Bleeding from your nether regions is never pleasant, and it’s worse if it happens when you’re not on your period. This kind of light bleeding, or spotting, can be harmless, or could point towards a more sinister problem, so today we are going to help you distinguish between what’s normal, and what’s not when it comes to spotting.
Around the 14th day of a 28-day menstrual cycle, you may experience a little bit of spotting that can range from brownish vaginal discharge, to a few drops of blood. This can happen when the ovum gets discharged from the ovary, releasing a little bit of blood in the process. This is perfectly normal, and most of the time, even goes unnoticed!
Going on birth control affects a woman’s hormone levels, and regulates her cycle such that her period can be delayed or comes on specific dates. Sometimes spotting can occur between periods, and this is known as breakthrough bleeding. This can happen if you happen to miss a pill, start a new medication while on contraceptives, or if you become ill with vomiting or diarrhoea, which may impart absorption of the medication. This is no cause for concern as long as bleeding is not profuse, simply continue with the contraceptives to prevent any unplanned pregnancies.
Spotting can be one of the earliest signals of pregnancy. This is because a week or so after intercourse, and after fertilisation, the fertilised ovum then gets implanted into the uterine lining, and this is causes a few blood vessels to rupture when the ovum attaches itself to the lining. Once again, this is normal as long as it is just accompanied by a mild discomfort in the lower abdomen. If you experience extreme pain, nausea, or if the bleeding is profuse, call your doctor immediately as this may be a sign of miscarriage or an ectopic pregnancy.
Light spotting later on during the first 12 weeks of pregnancy is also no reason for concern as up to 20% of women experience this during the first trimester. Other than implantation bleeding, this can happen because of the presence of a cervical polyp (a harmless growth on the cervix), which is more likely to bleed during pregnancy due to higher estrogen levels. Because there is an increased number of blood vessels in the tissue around the cervix during pregnancy, contact with this area (through intercourse or a gynaecological exam, for example) can cause bleeding.
Perimenopause is the period of change that happens as a woman is waning off her period. During this period of time, the hormone levels in a woman’s body are changing, as estrogen levels increase, while progesterone levels decrease. This combination of hormone levels then leads to heavier menstrual flows before periods start to skip, as well as spotting between periods.
When you notice blood down there, it’s easy to attribute its source to the vagina straight away, but this may not always be the case. If you are bleeding from your rectum or urethra, consult a medical practitioner straightaway as this may be a sign Urinary Tract Infections (UTIs), kidney infections, kidney stones, haemorrhoids or anal fissures, just to name a few. Unsure which hole you’re bleeding from? Simply insert a tampon to see if the blood is coming from the vagina or somewhere else.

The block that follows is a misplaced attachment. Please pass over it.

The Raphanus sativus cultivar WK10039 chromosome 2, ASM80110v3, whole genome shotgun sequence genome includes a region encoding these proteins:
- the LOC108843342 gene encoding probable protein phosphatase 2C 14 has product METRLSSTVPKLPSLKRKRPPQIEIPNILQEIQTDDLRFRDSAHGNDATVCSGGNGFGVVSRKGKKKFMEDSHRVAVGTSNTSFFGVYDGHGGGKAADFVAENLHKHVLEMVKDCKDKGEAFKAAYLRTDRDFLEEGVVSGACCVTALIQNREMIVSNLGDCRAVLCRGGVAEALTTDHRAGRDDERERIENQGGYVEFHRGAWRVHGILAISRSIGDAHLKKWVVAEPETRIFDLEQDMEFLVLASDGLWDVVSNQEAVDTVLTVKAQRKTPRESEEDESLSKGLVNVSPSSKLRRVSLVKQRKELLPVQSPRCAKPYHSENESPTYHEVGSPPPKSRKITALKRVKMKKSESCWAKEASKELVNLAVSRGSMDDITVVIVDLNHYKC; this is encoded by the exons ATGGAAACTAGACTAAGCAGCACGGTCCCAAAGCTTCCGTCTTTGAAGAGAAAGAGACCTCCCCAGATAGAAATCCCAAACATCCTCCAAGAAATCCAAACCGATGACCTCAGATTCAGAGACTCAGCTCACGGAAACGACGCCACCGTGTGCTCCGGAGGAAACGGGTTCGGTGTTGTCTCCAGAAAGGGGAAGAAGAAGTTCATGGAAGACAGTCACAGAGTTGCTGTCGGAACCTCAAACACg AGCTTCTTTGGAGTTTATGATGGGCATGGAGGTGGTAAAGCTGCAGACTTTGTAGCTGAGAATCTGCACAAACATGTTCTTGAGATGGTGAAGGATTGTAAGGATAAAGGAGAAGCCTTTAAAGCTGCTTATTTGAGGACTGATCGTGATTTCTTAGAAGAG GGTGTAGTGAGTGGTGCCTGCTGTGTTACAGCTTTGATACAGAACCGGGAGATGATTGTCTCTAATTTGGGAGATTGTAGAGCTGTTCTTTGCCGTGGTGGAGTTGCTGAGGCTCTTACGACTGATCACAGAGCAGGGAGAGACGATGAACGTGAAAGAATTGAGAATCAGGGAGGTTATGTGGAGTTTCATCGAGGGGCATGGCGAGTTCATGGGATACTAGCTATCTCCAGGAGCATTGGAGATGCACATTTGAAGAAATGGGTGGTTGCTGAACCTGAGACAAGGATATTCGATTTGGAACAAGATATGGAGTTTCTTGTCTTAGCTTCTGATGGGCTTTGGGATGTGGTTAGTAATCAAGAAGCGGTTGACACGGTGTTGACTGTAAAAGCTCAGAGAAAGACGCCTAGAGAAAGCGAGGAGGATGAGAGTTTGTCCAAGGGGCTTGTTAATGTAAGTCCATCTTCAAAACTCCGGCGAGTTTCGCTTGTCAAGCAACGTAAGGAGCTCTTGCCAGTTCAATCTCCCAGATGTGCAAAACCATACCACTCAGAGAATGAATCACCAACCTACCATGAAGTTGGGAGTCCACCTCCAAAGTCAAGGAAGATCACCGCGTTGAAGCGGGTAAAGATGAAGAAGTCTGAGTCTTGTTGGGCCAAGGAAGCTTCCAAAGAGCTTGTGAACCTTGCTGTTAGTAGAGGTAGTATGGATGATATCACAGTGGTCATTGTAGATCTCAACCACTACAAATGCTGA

Heavy bleeding during pregnancy
Heavy spotting or bleeding after the first trimester, especially during the later parts of pregnancy is not normal, so immediately consult your gynaecologist if you notice any bleeding going on that is similar to your menstrual period. Heavy bleeding may be a sign of a miscarriage, preterm labour or an ectopic pregnancy, whether the fertilised ovum implanted itself in somewhere other than the uterine lining. Whatever it is, better safe than sorry, you should consult a medical practitioner if you notice any bleeding just to rule out any pregnancy complications.
Bleeding after sex
Bleeding after sex is not normal. However, there are many underlying causes of bleeding after sex, such as vaginal dryness and cervical dysplasia, which are treatable if promptly diagnosed and treated. Some types of postcoital bleeding can be caused by serious conditions, such as cervical cancer or sexually transmitted diseases (STDs). Seek prompt medical care if you experience bleeding after sex, even if it is light spotting, as early diagnosis can reduce the risk of severe complications.
There are many reasons why you bleed between periods, some of them are harmless, while others can be a warning sign for more serious underlying conditions. You know you body best, so if you detect any unexpected bleeding or pain, consult a professional as soon as you can, many a time conditions can be treated if caught early! Have you experienced spotting before periods, and if so do you have any questions for us? If you do, leave them in the comments section below! 🙂
Chen Wei is an undergrad majoring in Psychology. She's currently spending a year in New York City, where she's interning at a startup. When she's not at work, you can find her practising yoga, or exploring the Big Apple with her camera in hand.